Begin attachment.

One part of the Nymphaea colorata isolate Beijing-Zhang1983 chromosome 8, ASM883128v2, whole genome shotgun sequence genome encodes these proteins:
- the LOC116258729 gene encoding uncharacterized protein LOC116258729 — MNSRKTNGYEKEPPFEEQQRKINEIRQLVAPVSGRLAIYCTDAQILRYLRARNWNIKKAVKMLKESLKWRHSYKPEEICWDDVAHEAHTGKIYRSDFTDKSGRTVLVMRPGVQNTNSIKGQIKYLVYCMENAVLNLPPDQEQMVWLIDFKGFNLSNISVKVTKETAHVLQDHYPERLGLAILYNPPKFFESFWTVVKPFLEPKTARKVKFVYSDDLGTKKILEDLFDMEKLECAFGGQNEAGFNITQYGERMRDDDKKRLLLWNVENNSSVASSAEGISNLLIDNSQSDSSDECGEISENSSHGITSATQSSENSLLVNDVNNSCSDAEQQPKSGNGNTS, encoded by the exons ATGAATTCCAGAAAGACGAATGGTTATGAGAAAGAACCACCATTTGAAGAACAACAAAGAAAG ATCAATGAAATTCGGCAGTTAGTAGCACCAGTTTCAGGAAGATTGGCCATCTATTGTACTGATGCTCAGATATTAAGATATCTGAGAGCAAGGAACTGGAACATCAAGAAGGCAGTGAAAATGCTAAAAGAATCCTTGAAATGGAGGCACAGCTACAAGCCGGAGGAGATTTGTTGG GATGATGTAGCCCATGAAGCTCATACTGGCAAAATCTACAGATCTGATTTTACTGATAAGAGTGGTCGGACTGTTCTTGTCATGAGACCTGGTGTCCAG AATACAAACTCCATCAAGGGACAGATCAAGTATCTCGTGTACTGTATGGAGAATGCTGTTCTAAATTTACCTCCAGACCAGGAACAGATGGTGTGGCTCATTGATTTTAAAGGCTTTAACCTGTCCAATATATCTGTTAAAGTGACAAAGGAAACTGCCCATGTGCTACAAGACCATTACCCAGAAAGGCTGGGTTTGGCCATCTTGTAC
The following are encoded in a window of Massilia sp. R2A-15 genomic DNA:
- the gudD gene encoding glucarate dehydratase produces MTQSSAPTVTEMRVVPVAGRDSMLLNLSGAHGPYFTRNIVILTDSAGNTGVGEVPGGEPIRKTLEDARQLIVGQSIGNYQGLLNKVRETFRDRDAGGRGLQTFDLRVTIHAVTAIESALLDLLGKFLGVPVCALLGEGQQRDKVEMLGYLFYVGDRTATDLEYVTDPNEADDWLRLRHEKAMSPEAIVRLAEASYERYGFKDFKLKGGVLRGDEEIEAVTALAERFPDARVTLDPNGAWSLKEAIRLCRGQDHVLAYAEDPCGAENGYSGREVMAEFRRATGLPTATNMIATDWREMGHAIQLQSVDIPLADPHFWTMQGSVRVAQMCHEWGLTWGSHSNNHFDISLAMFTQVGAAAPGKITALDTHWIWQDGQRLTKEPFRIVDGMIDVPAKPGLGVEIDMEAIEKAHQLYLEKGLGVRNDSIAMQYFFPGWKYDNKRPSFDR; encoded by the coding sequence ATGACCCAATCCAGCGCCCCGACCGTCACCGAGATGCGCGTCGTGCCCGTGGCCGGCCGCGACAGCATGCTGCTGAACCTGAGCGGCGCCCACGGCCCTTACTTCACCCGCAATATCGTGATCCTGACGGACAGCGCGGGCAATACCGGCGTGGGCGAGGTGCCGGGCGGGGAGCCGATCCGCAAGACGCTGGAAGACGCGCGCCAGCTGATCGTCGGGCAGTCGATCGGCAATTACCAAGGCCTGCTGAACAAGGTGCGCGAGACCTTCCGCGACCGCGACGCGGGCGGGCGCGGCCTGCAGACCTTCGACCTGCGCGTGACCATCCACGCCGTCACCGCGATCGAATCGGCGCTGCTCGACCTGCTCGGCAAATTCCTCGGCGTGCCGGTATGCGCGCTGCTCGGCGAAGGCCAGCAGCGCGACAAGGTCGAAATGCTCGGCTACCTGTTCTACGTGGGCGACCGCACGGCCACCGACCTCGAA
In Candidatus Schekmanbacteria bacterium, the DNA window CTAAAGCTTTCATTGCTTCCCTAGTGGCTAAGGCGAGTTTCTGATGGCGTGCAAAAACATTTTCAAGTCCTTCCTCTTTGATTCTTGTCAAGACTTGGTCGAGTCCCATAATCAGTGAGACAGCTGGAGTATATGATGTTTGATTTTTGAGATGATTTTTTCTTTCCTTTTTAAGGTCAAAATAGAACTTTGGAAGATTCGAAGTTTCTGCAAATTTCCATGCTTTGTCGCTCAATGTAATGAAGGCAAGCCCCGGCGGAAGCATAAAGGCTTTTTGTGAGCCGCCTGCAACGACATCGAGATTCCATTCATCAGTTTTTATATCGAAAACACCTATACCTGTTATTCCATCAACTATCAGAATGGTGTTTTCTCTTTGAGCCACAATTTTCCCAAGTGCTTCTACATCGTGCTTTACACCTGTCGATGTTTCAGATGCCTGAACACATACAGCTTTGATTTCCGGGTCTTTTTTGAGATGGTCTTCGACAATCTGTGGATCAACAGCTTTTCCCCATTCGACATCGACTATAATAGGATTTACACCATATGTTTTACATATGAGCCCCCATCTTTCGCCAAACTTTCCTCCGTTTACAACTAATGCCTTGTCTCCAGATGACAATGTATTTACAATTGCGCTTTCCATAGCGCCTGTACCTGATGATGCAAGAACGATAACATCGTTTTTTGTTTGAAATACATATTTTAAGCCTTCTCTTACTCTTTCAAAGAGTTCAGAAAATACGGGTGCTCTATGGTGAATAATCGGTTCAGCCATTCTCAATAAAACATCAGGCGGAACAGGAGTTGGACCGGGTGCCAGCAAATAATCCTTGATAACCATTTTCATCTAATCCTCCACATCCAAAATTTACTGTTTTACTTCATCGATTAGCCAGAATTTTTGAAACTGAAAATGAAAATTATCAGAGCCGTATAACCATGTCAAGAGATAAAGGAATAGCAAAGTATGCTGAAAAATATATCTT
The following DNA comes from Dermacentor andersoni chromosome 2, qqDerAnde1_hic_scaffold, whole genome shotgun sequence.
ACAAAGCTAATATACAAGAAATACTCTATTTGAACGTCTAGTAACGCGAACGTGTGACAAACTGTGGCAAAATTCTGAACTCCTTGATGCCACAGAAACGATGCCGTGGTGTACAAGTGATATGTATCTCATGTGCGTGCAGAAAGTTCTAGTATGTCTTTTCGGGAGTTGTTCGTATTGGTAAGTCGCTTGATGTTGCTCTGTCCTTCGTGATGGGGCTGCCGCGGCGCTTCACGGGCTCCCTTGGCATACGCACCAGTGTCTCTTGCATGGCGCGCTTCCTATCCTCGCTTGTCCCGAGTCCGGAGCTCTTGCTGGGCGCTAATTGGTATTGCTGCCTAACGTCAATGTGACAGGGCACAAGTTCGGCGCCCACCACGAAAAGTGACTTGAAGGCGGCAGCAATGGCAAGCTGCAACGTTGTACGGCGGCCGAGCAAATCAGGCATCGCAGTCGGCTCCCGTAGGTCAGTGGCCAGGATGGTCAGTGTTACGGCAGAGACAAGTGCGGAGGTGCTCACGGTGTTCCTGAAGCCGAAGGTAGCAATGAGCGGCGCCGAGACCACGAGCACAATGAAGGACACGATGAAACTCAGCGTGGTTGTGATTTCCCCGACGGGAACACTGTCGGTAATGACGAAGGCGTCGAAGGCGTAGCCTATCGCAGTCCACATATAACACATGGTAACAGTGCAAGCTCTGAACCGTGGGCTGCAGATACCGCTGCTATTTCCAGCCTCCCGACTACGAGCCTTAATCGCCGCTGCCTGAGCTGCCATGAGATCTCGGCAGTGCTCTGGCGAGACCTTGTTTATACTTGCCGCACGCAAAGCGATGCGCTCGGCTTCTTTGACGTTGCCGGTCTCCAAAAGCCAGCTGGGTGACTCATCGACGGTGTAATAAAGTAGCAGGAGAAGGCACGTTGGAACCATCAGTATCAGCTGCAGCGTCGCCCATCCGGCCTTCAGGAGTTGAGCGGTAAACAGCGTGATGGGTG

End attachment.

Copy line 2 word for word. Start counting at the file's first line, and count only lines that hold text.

- the LOC116258729 gene encoding uncharacterized protein LOC116258729 — MNSRKTNGYEKEPPFEEQQRKINEIRQLVAPVSGRLAIYCTDAQILRYLRARNWNIKKAVKMLKESLKWRHSYKPEEICWDDVAHEAHTGKIYRSDFTDKSGRTVLVMRPGVQNTNSIKGQIKYLVYCMENAVLNLPPDQEQMVWLIDFKGFNLSNISVKVTKETAHVLQDHYPERLGLAILYNPPKFFESFWTVVKPFLEPKTARKVKFVYSDDLGTKKILEDLFDMEKLECAFGGQNEAGFNITQYGERMRDDDKKRLLLWNVENNSSVASSAEGISNLLIDNSQSDSSDECGEISENSSHGITSATQSSENSLLVNDVNNSCSDAEQQPKSGNGNTS, encoded by the exons ATGAATTCCAGAAAGACGAATGGTTATGAGAAAGAACCACCATTTGAAGAACAACAAAGAAAG ATCAATGAAATTCGGCAGTTAGTAGCACCAGTTTCAGGAAGATTGGCCATCTATTGTACTGATGCTCAGATATTAAGATATCTGAGAGCAAGGAACTGGAACATCAAGAAGGCAGTGAAAATGCTAAAAGAATCCTTGAAATGGAGGCACAGCTACAAGCCGGAGGAGATTTGTTGG GATGATGTAGCCCATGAAGCTCATACTGGCAAAATCTACAGATCTGATTTTACTGATAAGAGTGGTCGGACTGTTCTTGTCATGAGACCTGGTGTCCAG AATACAAACTCCATCAAGGGACAGATCAAGTATCTCGTGTACTGTATGGAGAATGCTGTTCTAAATTTACCTCCAGACCAGGAACAGATGGTGTGGCTCATTGATTTTAAAGGCTTTAACCTGTCCAATATATCTGTTAAAGTGACAAAGGAAACTGCCCATGTGCTACAAGACCATTACCCAGAAAGGCTGGGTTTGGCCATCTTGTAC